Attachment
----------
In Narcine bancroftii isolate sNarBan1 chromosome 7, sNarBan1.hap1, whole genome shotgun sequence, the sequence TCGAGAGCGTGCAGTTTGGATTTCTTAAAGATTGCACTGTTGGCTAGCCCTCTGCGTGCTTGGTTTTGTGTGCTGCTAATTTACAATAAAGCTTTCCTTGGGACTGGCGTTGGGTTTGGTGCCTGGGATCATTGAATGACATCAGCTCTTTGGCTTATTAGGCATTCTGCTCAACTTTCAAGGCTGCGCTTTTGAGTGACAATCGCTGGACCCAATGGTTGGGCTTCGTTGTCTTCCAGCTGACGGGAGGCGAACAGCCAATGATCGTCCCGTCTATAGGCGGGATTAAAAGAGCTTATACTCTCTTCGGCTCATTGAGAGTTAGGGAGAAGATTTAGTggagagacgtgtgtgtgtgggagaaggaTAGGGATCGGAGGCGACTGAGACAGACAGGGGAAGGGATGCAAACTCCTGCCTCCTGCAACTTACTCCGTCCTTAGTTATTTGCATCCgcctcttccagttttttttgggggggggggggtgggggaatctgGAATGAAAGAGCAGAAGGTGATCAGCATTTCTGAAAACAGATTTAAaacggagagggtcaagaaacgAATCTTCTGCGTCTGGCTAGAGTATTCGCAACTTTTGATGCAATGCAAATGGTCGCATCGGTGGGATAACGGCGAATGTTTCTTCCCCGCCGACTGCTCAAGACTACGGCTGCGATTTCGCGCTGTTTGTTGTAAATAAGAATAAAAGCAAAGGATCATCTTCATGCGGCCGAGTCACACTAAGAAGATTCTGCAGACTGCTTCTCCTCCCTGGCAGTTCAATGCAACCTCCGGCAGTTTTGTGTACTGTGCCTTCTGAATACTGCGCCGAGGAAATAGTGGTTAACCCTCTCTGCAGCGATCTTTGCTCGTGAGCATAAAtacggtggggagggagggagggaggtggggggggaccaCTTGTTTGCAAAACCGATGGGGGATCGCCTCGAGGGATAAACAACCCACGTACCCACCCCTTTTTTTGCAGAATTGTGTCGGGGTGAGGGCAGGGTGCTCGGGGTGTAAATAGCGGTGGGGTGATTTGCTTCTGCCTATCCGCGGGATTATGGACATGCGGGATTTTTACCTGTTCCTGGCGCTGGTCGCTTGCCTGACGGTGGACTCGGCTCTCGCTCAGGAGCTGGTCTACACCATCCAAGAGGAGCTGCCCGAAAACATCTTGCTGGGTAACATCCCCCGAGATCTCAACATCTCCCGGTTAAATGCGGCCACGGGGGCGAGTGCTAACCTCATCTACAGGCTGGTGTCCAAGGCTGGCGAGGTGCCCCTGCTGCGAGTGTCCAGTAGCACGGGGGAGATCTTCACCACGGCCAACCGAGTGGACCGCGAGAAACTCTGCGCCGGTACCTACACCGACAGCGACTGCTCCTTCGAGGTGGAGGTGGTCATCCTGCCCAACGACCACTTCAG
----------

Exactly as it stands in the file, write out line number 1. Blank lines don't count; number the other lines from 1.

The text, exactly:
In Narcine bancroftii isolate sNarBan1 chromosome 7, sNarBan1.hap1, whole genome shotgun sequence, the sequence TCGAGAGCGTGCAGTTTGGATTTCTTAAAGATTGCACTGTTGGCTAGCCCTCTGCGTGCTTGGTTTTGTGTGCTGCTAATTTACAATAAAGCTTTCCTTGGGACTGGCGTTGGGTTTGGTGCCTGGGATCATTGAATGACATCAGCTCTTTGGCTTATTAGGCATTCTGCTCAACTTTCAAGGCTGCGCTTTTGAGTGACAATCGCTGGACCCAATGGTTGGGCTTCGTTGTCTTCCAGCTGACGGGAGGCGAACAGCCAATGATCGTCCCGTCTATAGGCGGGATTAAAAGAGCTTATACTCTCTTCGGCTCATTGAGAGTTAGGGAGAAGATTTAGTggagagacgtgtgtgtgtgggagaaggaTAGGGATCGGAGGCGACTGAGACAGACAGGGGAAGGGATGCAAACTCCTGCCTCCTGCAACTTACTCCGTCCTTAGTTATTTGCATCCgcctcttccagttttttttgggggggggggggtgggggaatctgGAATGAAAGAGCAGAAGGTGATCAGCATTTCTGAAAACAGATTTAAaacggagagggtcaagaaacgAATCTTCTGCGTCTGGCTAGAGTATTCGCAACTTTTGATGCAATGCAAATGGTCGCATCGGTGGGATAACGGCGAATGTTTCTTCCCCGCCGACTGCTCAAGACTACGGCTGCGATTTCGCGCTGTTTGTTGTAAATAAGAATAAAAGCAAAGGATCATCTTCATGCGGCCGAGTCACACTAAGAAGATTCTGCAGACTGCTTCTCCTCCCTGGCAGTTCAATGCAACCTCCGGCAGTTTTGTGTACTGTGCCTTCTGAATACTGCGCCGAGGAAATAGTGGTTAACCCTCTCTGCAGCGATCTTTGCTCGTGAGCATAAAtacggtggggagggagggagggaggtggggggggaccaCTTGTTTGCAAAACCGATGGGGGATCGCCTCGAGGGATAAACAACCCACGTACCCACCCCTTTTTTTGCAGAATTGTGTCGGGGTGAGGGCAGGGTGCTCGGGGTGTAAATAGCGGTGGGGTGATTTGCTTCTGCCTATCCGCGGGATTATGGACATGCGGGATTTTTACCTGTTCCTGGCGCTGGTCGCTTGCCTGACGGTGGACTCGGCTCTCGCTCAGGAGCTGGTCTACACCATCCAAGAGGAGCTGCCCGAAAACATCTTGCTGGGTAACATCCCCCGAGATCTCAACATCTCCCGGTTAAATGCGGCCACGGGGGCGAGTGCTAACCTCATCTACAGGCTGGTGTCCAAGGCTGGCGAGGTGCCCCTGCTGCGAGTGTCCAGTAGCACGGGGGAGATCTTCACCACGGCCAACCGAGTGGACCGCGAGAAACTCTGCGCCGGTACCTACACCGACAGCGACTGCTCCTTCGAGGTGGAGGTGGTCATCCTGCCCAACGACCACTTCAG